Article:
Monday, 15 April, 2024
HomeVaccine ResearchAfrica must rise to reap benefits of vaccine research – virologist

Africa must rise to reap benefits of vaccine research – virologist

Top virologist Oyewale Tomori says Africa should prepare to take advantage of the several  important breakthroughs in medical science recently, among them, Crispr, mRNA, next-generation cancer treatments and game-changing vaccines.

Speaking to the The Conversation, Tomori, a virologist with decades-long involvement in managing diseases in Nigeria, gives his verdict on the most significant discoveries and what they mean for Africa.

Are these extraordinary times for discoveries in medicine?

Yes, indeed, the world is living through extraordinary times, but not every part of the globe has the luxury of these ground-breaking discoveries in medicine. Time stands extraordinarily still for some people in the world, in terms of the application and translation of the accelerated discoveries for medicine.

Which two do you find the most exciting?

The two I find most exciting, among so many other discoveries, are the new mRNA vaccine technology and the two malaria vaccines.

The advancements made in the generation, purification and cellular delivery of RNA have enabled the development of RNA therapies across a broad array of applications. For instance, RNA therapy destroys tumour cells in cancer.

Messenger RNA (mRNA), as the name suggests, is a messenger protein molecule that has the ability to deliver a specific set of instructions to the cells of the body to make pieces of protein. Once the protein particles are made, they show up on the cell’s surface. The presence of the protein alerts your immune system to mount a defence and create antibodies to fight off what it thinks is a possible infection. The body learns to recognise the viral protein as an enemy.

As an example, when the Covid-19 vaccine is injected into the body, the cells are instructed to generate the spike protein normally found on the surface of SARS-CoV-2, the virus causing Covid-19. The protein the body makes in response to the vaccine causes an immune response without a person ever having been exposed to the virus that causes Covid.

Later, if the person is exposed to the virus, the immune system will recognise the virus and respond to it. The mRNA vaccines are safe and they neither alter the DNA nor cause Covid-19 infection.

The technology is cost-effective and relatively simple to manufacture and can be applied to the production of other vaccines, especially for the neglected diseases so common in Africa. mRNA is a transformative technology for vaccine development to control infectious diseases.

And regarding the malaria vaccines, the RTS vaccine in 2021 and the R21 vaccine this year, though not accelerated discoveries like vaccines for Covid-19, are a huge step in the right direction. This is particularly exciting for malaria endemic areas of the world.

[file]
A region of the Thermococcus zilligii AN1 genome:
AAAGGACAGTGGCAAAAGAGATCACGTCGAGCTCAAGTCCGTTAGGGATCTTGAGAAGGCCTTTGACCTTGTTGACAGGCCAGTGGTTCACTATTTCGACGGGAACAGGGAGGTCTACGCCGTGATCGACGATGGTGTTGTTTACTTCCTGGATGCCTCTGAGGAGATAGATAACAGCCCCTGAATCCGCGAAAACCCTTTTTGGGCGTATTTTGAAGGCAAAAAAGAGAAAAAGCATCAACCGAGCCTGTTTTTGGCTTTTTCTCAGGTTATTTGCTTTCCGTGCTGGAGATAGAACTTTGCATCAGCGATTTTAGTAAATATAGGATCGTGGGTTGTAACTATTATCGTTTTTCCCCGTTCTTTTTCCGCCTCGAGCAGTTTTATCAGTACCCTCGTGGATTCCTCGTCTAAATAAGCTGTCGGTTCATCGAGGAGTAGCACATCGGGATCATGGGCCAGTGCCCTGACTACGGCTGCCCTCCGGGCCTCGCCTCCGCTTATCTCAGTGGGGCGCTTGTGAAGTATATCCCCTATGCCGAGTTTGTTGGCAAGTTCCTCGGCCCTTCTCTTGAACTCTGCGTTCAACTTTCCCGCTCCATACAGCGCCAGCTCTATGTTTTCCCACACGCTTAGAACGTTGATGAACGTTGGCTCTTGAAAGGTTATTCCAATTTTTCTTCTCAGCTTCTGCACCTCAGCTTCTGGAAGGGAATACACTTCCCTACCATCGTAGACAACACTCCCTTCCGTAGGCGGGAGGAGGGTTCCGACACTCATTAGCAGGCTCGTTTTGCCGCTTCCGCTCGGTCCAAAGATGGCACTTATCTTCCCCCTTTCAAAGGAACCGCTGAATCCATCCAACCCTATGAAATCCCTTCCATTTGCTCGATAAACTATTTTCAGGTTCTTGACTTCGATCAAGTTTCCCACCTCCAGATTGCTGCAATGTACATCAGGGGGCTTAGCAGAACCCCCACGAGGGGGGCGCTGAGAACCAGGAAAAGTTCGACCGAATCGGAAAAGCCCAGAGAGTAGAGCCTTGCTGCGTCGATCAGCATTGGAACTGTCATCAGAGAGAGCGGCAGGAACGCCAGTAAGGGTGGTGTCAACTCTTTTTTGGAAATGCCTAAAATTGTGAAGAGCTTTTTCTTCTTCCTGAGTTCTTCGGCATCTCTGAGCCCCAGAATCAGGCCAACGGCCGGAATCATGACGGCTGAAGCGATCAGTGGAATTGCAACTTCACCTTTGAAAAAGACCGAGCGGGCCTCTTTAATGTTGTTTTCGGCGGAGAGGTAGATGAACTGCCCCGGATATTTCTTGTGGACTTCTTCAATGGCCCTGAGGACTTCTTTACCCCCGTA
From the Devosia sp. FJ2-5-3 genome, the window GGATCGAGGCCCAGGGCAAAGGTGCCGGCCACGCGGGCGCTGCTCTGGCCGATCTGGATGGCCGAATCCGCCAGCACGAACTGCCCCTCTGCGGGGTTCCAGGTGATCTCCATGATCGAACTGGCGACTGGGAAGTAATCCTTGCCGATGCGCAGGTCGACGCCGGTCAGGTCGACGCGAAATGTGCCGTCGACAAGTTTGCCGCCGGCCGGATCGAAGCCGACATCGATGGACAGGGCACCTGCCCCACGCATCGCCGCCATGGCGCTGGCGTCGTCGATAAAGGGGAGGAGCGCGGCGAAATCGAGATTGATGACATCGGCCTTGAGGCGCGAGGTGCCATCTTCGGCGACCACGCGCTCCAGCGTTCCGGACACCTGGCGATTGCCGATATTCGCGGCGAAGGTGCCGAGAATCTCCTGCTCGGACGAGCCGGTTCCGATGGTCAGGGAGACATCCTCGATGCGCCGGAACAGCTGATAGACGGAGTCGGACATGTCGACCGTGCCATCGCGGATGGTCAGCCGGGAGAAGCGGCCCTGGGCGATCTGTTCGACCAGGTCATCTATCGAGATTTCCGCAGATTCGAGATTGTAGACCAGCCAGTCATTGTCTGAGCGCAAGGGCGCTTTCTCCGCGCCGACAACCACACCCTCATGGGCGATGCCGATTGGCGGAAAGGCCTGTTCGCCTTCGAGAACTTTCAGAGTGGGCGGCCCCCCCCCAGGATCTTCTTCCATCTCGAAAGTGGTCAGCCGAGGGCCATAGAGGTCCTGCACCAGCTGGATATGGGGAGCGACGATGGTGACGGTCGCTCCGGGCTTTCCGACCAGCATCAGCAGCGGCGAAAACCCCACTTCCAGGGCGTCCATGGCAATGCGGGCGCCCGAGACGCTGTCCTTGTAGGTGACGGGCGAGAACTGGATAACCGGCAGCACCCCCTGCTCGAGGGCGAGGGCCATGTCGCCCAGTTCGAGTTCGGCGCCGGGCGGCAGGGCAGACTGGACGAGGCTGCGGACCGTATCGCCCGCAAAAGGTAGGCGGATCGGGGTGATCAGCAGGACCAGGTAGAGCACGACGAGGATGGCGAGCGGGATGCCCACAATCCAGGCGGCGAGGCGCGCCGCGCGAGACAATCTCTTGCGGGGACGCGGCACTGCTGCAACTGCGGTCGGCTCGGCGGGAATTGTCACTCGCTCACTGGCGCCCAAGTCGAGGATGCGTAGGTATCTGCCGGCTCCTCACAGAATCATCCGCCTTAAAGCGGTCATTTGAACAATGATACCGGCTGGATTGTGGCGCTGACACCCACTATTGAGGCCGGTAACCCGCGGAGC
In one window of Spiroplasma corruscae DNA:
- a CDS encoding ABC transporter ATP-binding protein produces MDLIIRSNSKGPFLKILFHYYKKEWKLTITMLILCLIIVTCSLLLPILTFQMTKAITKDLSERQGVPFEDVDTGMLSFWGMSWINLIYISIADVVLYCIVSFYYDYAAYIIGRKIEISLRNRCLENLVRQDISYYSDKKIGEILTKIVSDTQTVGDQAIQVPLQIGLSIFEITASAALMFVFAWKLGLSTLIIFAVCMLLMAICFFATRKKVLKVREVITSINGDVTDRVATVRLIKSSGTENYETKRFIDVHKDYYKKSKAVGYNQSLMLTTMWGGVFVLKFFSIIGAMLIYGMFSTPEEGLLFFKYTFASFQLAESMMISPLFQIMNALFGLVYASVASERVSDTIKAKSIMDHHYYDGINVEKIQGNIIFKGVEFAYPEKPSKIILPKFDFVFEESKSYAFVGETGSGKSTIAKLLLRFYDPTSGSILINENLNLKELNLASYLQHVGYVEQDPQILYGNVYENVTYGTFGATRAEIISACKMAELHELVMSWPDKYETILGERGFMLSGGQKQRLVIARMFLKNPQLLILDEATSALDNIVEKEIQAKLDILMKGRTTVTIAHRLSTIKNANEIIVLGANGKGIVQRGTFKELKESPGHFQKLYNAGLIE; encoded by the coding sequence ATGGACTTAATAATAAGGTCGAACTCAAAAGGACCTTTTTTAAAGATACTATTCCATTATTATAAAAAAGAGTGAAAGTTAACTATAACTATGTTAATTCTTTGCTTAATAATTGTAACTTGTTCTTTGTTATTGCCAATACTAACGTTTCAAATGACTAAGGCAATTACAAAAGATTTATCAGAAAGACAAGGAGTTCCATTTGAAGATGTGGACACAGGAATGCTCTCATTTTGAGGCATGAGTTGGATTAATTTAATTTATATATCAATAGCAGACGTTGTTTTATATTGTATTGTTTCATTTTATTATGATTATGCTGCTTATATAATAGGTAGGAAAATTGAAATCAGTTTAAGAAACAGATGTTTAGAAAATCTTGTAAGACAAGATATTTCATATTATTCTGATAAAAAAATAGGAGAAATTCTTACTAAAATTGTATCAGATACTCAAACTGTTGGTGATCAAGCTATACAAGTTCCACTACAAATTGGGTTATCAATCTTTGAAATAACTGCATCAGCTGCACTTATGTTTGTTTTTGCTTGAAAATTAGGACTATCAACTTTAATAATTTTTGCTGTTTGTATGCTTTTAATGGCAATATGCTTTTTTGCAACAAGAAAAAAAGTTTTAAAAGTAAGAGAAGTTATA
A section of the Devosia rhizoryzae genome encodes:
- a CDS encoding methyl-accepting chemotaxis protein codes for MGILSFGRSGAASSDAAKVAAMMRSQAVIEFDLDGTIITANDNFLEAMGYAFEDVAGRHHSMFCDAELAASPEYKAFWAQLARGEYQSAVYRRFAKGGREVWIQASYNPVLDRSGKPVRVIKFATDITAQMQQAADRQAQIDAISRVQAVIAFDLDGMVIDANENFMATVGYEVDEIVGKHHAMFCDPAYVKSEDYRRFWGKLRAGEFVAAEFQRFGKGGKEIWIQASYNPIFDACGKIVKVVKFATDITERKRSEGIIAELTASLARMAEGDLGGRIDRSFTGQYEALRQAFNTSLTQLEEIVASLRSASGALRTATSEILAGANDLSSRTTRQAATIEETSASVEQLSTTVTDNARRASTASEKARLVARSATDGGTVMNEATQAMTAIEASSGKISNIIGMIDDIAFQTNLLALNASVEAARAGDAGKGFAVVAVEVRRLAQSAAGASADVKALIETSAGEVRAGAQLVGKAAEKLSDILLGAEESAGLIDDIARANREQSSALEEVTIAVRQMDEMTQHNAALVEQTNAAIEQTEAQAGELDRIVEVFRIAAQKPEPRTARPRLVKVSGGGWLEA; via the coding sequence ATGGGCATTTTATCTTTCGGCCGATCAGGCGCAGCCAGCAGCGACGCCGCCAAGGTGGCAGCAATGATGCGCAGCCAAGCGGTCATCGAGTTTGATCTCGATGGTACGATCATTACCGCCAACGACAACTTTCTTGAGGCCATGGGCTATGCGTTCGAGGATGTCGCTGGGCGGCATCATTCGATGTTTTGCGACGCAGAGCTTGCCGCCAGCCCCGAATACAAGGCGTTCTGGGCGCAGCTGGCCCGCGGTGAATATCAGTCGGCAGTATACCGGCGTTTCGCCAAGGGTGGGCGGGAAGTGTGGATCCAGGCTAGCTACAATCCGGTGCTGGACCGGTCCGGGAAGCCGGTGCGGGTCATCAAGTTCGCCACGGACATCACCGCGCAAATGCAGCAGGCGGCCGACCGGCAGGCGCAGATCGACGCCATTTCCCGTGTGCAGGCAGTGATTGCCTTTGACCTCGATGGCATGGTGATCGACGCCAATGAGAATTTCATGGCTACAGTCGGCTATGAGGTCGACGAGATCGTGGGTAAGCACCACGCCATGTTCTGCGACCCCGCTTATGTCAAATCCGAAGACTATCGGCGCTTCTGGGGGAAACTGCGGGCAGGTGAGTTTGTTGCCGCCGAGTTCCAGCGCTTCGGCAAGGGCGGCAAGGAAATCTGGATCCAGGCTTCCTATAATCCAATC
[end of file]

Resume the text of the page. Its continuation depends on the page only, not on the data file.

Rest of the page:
What do these breakthroughs mean for Africa?

The mRNA technology will serve as a template for the development of vaccines against long-standing diseases so common in Africa: Lassa fever and other viral haemorrhagic diseases, as well as cholera, meningitis for instance.

How can African countries ride the wave of breakthroughs?

Africa’s vulnerability to lack of access to vaccines was clearly exposed during the pandemic. This calls for greater vaccine-manufacturing capacity and capabilities across the continent.

Despite numerous declarations in support of vaccine manufacturing in Africa, the local industry is still nascent, with little progress made. The continent is producing less than 1% of its required vaccine doses.

We must realise that investment in science, research and technology will produce significant returns.

Funding science and technology is a good economic bet. A recent report suggests the long-term payback is in the order of 20% a year.

Africa’s poor public funding for research is well documented. In 2006, member countries of the African Union committed to spending 1% of their GDP on research and development. But by 2019, this was only 0.42%, in sharp contrast to the global average of 1.7%.

The continent has about 25% of the global burden of unrelenting endemic communicable diseases, and a rapidly escalating incidence of non-communicable diseases.

Efforts should be channelled to find solutions to Aids, malaria, tuberculosis and other neglected diseases, including Ebola, Lassa fever and mpox.

African countries must reduce their dependence on donor-funding for local research, but also stop pleading for the crumbs of equity for their health security, social well-being and orderly economic development.

Oyewale Tomori – Fellow, Nigerian Academy of Science


The Conversation article – Breakthroughs in medicine: top virologist on the two most important developments for Africa (Creative Commons Licence)


See more from MedicalBrief archives:


Africa makes inroads in stamping out neglected, tropical diseases


Public health in Africa: Neglect, dependency and now a ‘moral tragedy’


WHO's second malaria vaccine will save millions of lives


Africa to produce new malaria vaccine?







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